ENVP U8201 Financial Management
The course introduces students to budgeting and financial control as a means of influencing the behavior of organizations. Concepts include the budget process and taxation, intergovernmental revenues, municipal finance, bonds, control of expenditures, purchasing, debt management, productivity enhancement, and nonprofit finance. Students learn about the fiscal problems that managers typically face, and how they seek to address them. Students also gain experience in conducting financial analysis and facility with spreadsheet programs. Case materials utilize earth systems issues and other policy issues. A computer lab section is an essential aspect of the course, as it teaches students to use spreadsheet software to perform practical exercises in budgeting and financial management. Course Syllabus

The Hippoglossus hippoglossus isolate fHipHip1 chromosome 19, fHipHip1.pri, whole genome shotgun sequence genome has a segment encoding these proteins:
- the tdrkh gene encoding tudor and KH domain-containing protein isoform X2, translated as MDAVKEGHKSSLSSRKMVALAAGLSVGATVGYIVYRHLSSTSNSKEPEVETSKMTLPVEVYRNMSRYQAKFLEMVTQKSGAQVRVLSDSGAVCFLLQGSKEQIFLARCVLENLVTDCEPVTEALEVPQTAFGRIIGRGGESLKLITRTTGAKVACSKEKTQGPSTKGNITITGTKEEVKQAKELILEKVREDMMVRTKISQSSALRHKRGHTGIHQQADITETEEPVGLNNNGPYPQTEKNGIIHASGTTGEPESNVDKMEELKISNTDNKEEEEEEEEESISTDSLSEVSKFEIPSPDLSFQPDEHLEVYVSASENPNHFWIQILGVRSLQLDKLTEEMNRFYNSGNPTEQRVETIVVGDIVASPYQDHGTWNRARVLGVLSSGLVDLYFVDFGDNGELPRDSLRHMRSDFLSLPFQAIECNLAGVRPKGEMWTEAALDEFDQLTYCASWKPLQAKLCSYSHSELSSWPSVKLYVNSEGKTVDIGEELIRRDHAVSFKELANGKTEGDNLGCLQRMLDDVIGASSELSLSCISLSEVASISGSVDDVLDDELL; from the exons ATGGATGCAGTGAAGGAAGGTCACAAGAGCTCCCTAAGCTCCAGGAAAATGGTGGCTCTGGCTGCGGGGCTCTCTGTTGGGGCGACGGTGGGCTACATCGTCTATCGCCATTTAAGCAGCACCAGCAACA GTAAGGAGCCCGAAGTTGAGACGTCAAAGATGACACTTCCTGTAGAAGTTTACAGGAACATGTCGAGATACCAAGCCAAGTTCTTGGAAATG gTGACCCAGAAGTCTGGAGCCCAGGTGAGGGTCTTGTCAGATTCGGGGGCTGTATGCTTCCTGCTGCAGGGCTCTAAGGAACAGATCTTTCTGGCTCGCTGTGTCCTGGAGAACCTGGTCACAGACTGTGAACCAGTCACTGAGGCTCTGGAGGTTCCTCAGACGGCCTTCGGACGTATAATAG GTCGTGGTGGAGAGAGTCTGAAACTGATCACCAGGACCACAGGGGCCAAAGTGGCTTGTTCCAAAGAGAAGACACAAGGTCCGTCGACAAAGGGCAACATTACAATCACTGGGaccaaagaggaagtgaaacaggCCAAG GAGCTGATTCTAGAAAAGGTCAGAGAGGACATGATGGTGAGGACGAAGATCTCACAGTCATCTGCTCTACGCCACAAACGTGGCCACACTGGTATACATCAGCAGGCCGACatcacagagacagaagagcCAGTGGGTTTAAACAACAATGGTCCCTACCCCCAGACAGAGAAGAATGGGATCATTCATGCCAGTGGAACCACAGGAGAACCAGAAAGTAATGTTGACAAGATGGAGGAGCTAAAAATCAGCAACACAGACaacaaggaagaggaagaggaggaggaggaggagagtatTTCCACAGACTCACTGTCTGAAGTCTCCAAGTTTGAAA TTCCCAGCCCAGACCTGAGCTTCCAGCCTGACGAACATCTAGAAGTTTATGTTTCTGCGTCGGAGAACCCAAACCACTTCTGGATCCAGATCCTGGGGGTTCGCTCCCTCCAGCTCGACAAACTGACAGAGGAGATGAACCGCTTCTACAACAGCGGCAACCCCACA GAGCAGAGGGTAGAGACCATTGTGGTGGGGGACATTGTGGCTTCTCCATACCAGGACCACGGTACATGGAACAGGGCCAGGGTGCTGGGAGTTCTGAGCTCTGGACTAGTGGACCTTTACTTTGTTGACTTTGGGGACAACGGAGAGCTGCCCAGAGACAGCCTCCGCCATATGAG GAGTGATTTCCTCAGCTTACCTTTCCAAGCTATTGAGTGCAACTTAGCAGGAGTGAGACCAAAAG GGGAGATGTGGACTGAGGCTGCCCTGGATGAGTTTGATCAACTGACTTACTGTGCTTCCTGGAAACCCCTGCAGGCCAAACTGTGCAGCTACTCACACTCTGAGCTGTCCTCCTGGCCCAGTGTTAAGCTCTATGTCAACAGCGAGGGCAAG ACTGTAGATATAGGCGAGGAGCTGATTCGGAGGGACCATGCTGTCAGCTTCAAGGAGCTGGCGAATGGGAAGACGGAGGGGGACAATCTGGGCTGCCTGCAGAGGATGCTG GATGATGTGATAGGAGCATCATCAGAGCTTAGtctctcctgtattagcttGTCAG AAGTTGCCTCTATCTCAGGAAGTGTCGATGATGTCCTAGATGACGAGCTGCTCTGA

ENVP U9232 The Workshop in Applied Earth Systems Policy Analysis
In the spring semester, new groups are formed to undertake analytic projects for real-world clients in government and nonprofit agencies. These teams, working under the supervision of faculty members, write a report analyzing an actual environmental policy or management problem faced by their clients. Again, projects selected will be relevant to the cohort’s two earth systems problem themes.

Students must also enroll in two elective courses. (6 points)